“The only real way out for everybody, small businesses and tenants, is rent relief,” said Dixon. “It’s the last thing politicians want to do but it’s what we need.”

The stimulus package also includes $15 billion for live venues, independent movie theaters and cultural institutions, through the Save Our Stages Act.

Kambri Crews, founder of Q.E.D. in Astoria, said that while she’s grateful the stimulus includes Save Our Stages, she’s jaded about the process and unsure whether it’ll make a significant enough difference for her performance venue.

“If we don’t get it, I don’t think we could stay open. I’m out of money,” said Crews, who opened Q.E.D. six years ago. “Q.E.D. had a flush bank account, zero debt, and now that’s all wiped out. I used my life savings to open Q.E.D.; I don’t want to go into more debt.”

Kambri Crews/Flickr

Cultural institutions in NYC have been closed and making zero revenue for nine months, with no opening date in sight. Some have gotten creative with virtual entertainment or relied on donations, but, unlike restaurants, aren’t allowed to host ticketed events outdoors yet.

As a result, beloved places like The Creek and The Cave in Long Island City have permanently shuttered.

“The reason why this act is so important for theaters and communities is because they fuel the economic ecosystem for entire neighborhoods,” said Crews. “For every dollar spent at one of these venues, an additional $12 is spent somewhere nearby. When you fuel the arts, that fuels all restaurants, bodegas, Uber, MTA. Not just in New York City; it’s true of every community.”

Sheila Lewandowski, co-founder and executive director of the Chocolate Factory Theater in Long Island City, said she might not qualify for the Save Our Stages Act as a nonprofit, but is hopeful of another PPP loan.

“We got ours in April. It was so critically important to us surviving. We paid all our artists because of the precarious situation they’re in, all our staff, health insurance … It really made the difference,” said Lewandowski, noting that more of the loans should be forgivable.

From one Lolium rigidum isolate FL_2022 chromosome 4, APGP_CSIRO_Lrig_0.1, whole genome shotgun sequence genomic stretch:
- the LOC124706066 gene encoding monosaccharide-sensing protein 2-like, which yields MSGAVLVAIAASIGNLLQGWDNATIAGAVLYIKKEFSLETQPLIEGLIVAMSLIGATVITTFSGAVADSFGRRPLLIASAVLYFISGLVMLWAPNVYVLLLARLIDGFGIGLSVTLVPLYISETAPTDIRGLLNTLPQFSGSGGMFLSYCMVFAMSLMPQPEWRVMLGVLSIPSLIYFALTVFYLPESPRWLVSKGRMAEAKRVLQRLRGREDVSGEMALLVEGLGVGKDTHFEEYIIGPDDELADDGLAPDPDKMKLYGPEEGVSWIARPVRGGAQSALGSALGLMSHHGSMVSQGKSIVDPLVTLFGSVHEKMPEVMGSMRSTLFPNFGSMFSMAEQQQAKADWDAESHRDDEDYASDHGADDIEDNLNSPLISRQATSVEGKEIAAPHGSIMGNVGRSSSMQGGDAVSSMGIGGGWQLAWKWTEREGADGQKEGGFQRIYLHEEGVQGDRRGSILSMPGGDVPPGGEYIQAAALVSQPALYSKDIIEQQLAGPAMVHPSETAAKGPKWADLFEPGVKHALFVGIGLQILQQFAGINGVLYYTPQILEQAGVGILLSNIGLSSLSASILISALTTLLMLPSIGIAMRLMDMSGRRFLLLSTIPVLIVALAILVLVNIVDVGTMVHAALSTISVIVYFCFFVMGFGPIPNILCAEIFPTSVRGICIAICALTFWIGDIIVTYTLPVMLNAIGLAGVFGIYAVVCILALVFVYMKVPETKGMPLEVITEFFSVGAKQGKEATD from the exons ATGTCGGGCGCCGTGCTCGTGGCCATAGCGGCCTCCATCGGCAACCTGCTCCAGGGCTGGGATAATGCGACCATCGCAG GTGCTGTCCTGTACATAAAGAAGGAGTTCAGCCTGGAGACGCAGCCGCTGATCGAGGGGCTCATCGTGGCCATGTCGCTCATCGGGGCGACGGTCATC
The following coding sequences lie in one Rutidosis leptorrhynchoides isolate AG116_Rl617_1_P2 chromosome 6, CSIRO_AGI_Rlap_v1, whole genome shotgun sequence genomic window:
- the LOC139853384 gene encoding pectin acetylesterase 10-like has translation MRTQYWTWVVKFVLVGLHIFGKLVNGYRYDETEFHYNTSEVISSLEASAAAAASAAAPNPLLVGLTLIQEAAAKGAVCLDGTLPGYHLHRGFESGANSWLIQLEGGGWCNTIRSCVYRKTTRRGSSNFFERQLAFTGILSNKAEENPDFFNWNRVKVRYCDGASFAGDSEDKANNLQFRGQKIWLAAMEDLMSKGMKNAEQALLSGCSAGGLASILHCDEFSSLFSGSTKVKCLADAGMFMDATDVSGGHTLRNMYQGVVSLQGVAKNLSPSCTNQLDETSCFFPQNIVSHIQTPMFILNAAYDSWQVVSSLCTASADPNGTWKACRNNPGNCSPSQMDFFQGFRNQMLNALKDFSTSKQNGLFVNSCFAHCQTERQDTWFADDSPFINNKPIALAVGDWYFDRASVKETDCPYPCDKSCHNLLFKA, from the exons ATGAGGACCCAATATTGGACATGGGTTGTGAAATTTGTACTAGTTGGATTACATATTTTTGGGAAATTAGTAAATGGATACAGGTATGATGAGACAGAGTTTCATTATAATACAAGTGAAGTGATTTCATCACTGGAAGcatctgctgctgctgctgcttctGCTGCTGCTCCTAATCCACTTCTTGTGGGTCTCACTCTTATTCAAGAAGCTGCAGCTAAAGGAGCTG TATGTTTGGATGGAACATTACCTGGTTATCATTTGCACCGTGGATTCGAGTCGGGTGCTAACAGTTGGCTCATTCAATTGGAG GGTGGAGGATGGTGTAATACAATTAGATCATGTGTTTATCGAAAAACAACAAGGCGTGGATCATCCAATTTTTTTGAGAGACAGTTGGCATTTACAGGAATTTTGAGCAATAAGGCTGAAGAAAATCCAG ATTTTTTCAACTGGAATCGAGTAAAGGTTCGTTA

Lewandowski also couldn’t help but think about the $600 relief checks and how it isn’t enough for their artists and other workers to sustain themselves until they can go back to work.

Dorothy Stepnowska, owner of Flower Power Coffee House and president of the Glendale Chamber of Commerce, said that more of these resources need to be accessible to immigrants and those whose first language isn’t English.

“I think cities should have reps contacting small businesses and educating them about this money. You have a lot of immigrants that have no clue what’s going on,” said Stepnowska, adding that Chambers of Commerce do help but more outreach is needed. “Lots of immigrants don’t have access to this or know how to find it. It’s nice to see, but I think there should be more people going out there and talking to them.”

Stepnowska said immigrant businesses already struggled to keep up with state and city guidelines, and this unprecedented time adds to those challenges.

“People want to work, though; they don’t want aid,” Stepnowska added. “But we can’t work if everything is closed.”

Tamykah Anthony, an Astoria small business owner, isn’t sure she qualifies for this round of PPP or the Economic Injury Disaster Loan (EIDL). She received an EIDL months ago that somewhat helped, she said, but has found it difficult to use toward her different business endeavors due to the uncertain times.

“It’s a scary time for business owners,” she said.

As a homeschool mom of two, Anthony added that a $600 check (which may increase or decrease depending on how many dependents or how much an individual earned in 2019), is “barely a bandaid.”

“It’s definitely not enough but I’m not sure what number would be enough at this point. Most people are already in dire financial positions from the effects of the pandemic and $600 is barely a bandaid to hold them over,” said Anthony. “I think the deeper issue is there is no ‘larger plan’ to help the economy, meaning I don’t see any financial planning resources to help us with HOW we could collectively or individually use the money (whatever amount it is) to benefit individual families, businesses and communities. I’ve seen articles suggesting that folks should be saving their stimulus checks for ‘rainy days’ and it seems ludicrous to me considering that we are currently in nine months of ‘rainy days.’”

One of the reasons why Trump decided to delay signing the stimulus package was because he wanted to increase payments to $2,000, which several of Queens’ Representatives and the Democratic-led House supports. On Tuesday, Congress will vote on higher relief checks.